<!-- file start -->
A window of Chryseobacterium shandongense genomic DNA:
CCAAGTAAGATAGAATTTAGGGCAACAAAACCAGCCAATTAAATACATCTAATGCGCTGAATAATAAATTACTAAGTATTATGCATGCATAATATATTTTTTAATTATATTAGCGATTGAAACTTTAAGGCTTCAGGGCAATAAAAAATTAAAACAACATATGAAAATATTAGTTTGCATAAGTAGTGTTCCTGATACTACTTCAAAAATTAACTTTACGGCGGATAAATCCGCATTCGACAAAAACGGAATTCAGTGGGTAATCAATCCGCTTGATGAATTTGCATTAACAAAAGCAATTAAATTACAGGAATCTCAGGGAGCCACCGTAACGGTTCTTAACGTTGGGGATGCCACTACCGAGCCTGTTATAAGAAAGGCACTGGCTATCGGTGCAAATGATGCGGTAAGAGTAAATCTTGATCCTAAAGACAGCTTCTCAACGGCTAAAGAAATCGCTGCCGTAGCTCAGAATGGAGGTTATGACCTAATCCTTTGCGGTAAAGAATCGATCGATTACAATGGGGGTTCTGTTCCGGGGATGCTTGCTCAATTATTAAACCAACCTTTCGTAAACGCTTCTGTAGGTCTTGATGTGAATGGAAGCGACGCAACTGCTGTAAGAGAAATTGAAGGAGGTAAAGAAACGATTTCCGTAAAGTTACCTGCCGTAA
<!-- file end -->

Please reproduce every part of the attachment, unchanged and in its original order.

A window of Chryseobacterium shandongense genomic DNA:
CCAAGTAAGATAGAATTTAGGGCAACAAAACCAGCCAATTAAATACATCTAATGCGCTGAATAATAAATTACTAAGTATTATGCATGCATAATATATTTTTTAATTATATTAGCGATTGAAACTTTAAGGCTTCAGGGCAATAAAAAATTAAAACAACATATGAAAATATTAGTTTGCATAAGTAGTGTTCCTGATACTACTTCAAAAATTAACTTTACGGCGGATAAATCCGCATTCGACAAAAACGGAATTCAGTGGGTAATCAATCCGCTTGATGAATTTGCATTAACAAAAGCAATTAAATTACAGGAATCTCAGGGAGCCACCGTAACGGTTCTTAACGTTGGGGATGCCACTACCGAGCCTGTTATAAGAAAGGCACTGGCTATCGGTGCAAATGATGCGGTAAGAGTAAATCTTGATCCTAAAGACAGCTTCTCAACGGCTAAAGAAATCGCTGCCGTAGCTCAGAATGGAGGTTATGACCTAATCCTTTGCGGTAAAGAATCGATCGATTACAATGGGGGTTCTGTTCCGGGGATGCTTGCTCAATTATTAAACCAACCTTTCGTAAACGCTTCTGTAGGTCTTGATGTGAATGGAAGCGACGCAACTGCTGTAAGAGAAATTGAAGGAGGTAAAGAAACGATTTCCGTAAAGTTACCTGCCGTAA